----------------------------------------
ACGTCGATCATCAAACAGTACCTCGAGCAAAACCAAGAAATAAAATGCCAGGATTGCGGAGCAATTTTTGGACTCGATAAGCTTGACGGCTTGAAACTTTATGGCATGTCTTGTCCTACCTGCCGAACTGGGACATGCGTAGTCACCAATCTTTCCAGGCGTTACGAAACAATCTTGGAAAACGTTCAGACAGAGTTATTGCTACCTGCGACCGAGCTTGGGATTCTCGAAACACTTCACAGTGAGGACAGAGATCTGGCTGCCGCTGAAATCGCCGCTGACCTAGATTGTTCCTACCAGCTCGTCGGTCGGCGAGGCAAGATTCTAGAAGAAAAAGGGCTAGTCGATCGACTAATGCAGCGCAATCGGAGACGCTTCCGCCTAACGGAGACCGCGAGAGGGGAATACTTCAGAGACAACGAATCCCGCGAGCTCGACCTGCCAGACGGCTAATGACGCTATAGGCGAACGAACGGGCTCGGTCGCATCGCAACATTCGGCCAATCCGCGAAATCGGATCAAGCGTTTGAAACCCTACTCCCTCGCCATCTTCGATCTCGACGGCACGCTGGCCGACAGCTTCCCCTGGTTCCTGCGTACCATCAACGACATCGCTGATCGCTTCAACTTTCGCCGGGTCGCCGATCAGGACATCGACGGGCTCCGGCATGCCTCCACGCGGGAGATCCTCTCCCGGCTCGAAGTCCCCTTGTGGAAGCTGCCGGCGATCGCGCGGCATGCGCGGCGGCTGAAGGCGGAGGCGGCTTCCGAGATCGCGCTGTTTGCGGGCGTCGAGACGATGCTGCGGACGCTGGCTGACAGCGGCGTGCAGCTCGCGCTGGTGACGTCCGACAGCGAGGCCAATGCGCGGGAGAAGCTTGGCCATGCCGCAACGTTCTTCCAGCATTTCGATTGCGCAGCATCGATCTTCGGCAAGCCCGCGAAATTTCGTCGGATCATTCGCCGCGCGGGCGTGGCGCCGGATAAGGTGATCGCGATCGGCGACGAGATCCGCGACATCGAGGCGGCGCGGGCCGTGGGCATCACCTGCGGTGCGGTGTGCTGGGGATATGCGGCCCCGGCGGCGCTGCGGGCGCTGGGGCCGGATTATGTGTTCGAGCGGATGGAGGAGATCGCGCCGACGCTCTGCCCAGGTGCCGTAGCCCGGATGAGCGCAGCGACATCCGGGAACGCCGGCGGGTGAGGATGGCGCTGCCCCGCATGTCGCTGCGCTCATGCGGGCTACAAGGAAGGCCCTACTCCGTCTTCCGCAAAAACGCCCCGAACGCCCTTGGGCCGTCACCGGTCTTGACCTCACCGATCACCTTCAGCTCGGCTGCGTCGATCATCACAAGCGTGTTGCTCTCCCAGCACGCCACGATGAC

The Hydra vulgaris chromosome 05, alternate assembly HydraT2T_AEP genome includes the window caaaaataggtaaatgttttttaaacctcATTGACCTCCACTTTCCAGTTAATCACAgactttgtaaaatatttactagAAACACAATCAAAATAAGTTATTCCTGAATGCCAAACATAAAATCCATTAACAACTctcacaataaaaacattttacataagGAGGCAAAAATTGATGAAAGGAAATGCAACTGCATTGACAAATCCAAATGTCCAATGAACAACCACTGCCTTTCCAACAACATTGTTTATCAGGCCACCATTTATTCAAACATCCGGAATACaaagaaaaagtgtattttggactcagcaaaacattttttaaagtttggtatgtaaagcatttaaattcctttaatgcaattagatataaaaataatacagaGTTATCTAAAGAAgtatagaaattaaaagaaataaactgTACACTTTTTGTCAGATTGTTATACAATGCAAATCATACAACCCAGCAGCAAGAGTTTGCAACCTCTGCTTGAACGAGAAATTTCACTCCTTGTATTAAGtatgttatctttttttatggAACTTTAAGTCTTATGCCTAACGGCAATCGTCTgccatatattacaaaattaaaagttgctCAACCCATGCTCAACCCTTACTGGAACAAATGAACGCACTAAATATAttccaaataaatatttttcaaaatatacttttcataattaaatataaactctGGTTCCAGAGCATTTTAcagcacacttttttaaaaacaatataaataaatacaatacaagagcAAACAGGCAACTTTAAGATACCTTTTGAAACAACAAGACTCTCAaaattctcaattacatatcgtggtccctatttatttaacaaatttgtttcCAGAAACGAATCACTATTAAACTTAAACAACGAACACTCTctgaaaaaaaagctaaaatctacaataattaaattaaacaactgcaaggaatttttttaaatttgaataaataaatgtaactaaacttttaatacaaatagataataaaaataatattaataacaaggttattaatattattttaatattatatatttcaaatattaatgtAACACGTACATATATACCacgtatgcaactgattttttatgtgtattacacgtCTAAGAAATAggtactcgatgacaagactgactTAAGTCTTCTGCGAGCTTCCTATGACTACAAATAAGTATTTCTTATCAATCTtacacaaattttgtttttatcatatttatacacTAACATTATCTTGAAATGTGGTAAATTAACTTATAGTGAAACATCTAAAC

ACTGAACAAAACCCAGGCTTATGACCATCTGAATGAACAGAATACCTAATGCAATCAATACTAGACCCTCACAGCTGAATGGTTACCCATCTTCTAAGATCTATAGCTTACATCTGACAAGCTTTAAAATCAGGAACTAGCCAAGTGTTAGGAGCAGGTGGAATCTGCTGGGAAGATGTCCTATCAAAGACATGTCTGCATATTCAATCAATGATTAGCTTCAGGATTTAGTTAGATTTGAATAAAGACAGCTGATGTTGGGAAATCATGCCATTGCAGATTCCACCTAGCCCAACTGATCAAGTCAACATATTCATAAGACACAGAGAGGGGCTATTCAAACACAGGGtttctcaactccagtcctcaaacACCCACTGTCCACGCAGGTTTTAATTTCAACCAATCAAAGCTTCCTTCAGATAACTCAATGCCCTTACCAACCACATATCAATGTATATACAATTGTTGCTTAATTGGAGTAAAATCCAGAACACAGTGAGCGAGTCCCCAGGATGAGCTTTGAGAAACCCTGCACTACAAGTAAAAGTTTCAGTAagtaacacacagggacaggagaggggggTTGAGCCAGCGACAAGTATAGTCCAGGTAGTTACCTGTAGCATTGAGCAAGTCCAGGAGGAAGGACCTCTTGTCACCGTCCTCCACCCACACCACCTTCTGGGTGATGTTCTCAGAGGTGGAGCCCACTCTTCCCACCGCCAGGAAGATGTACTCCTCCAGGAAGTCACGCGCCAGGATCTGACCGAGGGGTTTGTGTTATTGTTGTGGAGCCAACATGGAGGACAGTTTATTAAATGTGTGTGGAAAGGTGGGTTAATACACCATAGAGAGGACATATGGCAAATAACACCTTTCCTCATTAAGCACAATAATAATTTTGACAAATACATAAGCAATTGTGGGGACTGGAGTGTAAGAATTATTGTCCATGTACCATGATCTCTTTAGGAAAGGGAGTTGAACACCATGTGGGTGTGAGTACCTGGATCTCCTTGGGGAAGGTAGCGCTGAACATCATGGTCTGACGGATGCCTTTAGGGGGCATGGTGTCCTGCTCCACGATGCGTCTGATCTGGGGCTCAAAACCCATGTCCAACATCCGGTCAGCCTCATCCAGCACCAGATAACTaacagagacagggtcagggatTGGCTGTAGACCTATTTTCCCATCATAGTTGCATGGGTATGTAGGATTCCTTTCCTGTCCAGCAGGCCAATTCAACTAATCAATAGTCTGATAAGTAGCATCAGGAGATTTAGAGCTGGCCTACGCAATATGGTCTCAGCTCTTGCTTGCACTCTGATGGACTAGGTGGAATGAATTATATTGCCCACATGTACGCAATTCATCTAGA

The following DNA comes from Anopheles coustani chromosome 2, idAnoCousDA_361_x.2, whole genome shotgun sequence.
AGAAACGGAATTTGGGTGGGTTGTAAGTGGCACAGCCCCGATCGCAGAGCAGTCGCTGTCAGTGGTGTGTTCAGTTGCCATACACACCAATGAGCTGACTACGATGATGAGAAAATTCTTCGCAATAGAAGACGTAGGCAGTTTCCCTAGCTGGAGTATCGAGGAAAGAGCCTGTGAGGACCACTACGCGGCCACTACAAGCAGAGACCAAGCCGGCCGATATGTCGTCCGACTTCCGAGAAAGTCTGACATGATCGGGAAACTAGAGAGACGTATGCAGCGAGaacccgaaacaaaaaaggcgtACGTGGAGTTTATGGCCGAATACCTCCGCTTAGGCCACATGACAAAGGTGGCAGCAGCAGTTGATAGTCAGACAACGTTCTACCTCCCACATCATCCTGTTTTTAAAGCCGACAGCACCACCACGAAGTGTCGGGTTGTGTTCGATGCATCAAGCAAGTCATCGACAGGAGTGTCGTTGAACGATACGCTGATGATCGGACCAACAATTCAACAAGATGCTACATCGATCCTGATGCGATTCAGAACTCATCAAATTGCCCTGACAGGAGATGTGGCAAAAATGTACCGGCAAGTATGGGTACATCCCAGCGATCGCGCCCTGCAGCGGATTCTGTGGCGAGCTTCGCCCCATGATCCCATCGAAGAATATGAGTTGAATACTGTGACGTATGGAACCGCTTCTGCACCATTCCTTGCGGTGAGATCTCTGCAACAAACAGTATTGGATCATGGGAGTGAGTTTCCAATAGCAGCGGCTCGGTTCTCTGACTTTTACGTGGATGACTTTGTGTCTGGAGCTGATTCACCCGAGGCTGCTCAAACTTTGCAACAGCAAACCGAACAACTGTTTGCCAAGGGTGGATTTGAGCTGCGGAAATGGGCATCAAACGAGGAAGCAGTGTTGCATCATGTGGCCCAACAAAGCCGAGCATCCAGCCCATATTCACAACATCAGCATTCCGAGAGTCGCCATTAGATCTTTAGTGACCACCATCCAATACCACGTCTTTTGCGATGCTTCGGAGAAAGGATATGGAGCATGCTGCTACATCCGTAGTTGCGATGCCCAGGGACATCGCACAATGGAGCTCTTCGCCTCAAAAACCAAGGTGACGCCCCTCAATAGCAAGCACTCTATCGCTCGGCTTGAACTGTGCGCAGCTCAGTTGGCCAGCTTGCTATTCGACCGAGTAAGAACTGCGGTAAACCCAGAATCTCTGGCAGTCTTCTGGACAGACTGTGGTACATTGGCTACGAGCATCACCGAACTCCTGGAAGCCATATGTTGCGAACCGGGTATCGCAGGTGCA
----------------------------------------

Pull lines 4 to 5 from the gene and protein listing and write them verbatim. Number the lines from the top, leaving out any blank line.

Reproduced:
The following DNA comes from Anopheles coustani chromosome 2, idAnoCousDA_361_x.2, whole genome shotgun sequence.
AGAAACGGAATTTGGGTGGGTTGTAAGTGGCACAGCCCCGATCGCAGAGCAGTCGCTGTCAGTGGTGTGTTCAGTTGCCATACACACCAATGAGCTGACTACGATGATGAGAAAATTCTTCGCAATAGAAGACGTAGGCAGTTTCCCTAGCTGGAGTATCGAGGAAAGAGCCTGTGAGGACCACTACGCGGCCACTACAAGCAGAGACCAAGCCGGCCGATATGTCGTCCGACTTCCGAGAAAGTCTGACATGATCGGGAAACTAGAGAGACGTATGCAGCGAGaacccgaaacaaaaaaggcgtACGTGGAGTTTATGGCCGAATACCTCCGCTTAGGCCACATGACAAAGGTGGCAGCAGCAGTTGATAGTCAGACAACGTTCTACCTCCCACATCATCCTGTTTTTAAAGCCGACAGCACCACCACGAAGTGTCGGGTTGTGTTCGATGCATCAAGCAAGTCATCGACAGGAGTGTCGTTGAACGATACGCTGATGATCGGACCAACAATTCAACAAGATGCTACATCGATCCTGATGCGATTCAGAACTCATCAAATTGCCCTGACAGGAGATGTGGCAAAAATGTACCGGCAAGTATGGGTACATCCCAGCGATCGCGCCCTGCAGCGGATTCTGTGGCGAGCTTCGCCCCATGATCCCATCGAAGAATATGAGTTGAATACTGTGACGTATGGAACCGCTTCTGCACCATTCCTTGCGGTGAGATCTCTGCAACAAACAGTATTGGATCATGGGAGTGAGTTTCCAATAGCAGCGGCTCGGTTCTCTGACTTTTACGTGGATGACTTTGTGTCTGGAGCTGATTCACCCGAGGCTGCTCAAACTTTGCAACAGCAAACCGAACAACTGTTTGCCAAGGGTGGATTTGAGCTGCGGAAATGGGCATCAAACGAGGAAGCAGTGTTGCATCATGTGGCCCAACAAAGCCGAGCATCCAGCCCATATTCACAACATCAGCATTCCGAGAGTCGCCATTAGATCTTTAGTGACCACCATCCAATACCACGTCTTTTGCGATGCTTCGGAGAAAGGATATGGAGCATGCTGCTACATCCGTAGTTGCGATGCCCAGGGACATCGCACAATGGAGCTCTTCGCCTCAAAAACCAAGGTGACGCCCCTCAATAGCAAGCACTCTATCGCTCGGCTTGAACTGTGCGCAGCTCAGTTGGCCAGCTTGCTATTCGACCGAGTAAGAACTGCGGTAAACCCAGAATCTCTGGCAGTCTTCTGGACAGACTGTGGTACATTGGCTACGAGCATCACCGAACTCCTGGAAGCCATATGTTGCGAACCGGGTATCGCAGGTGCA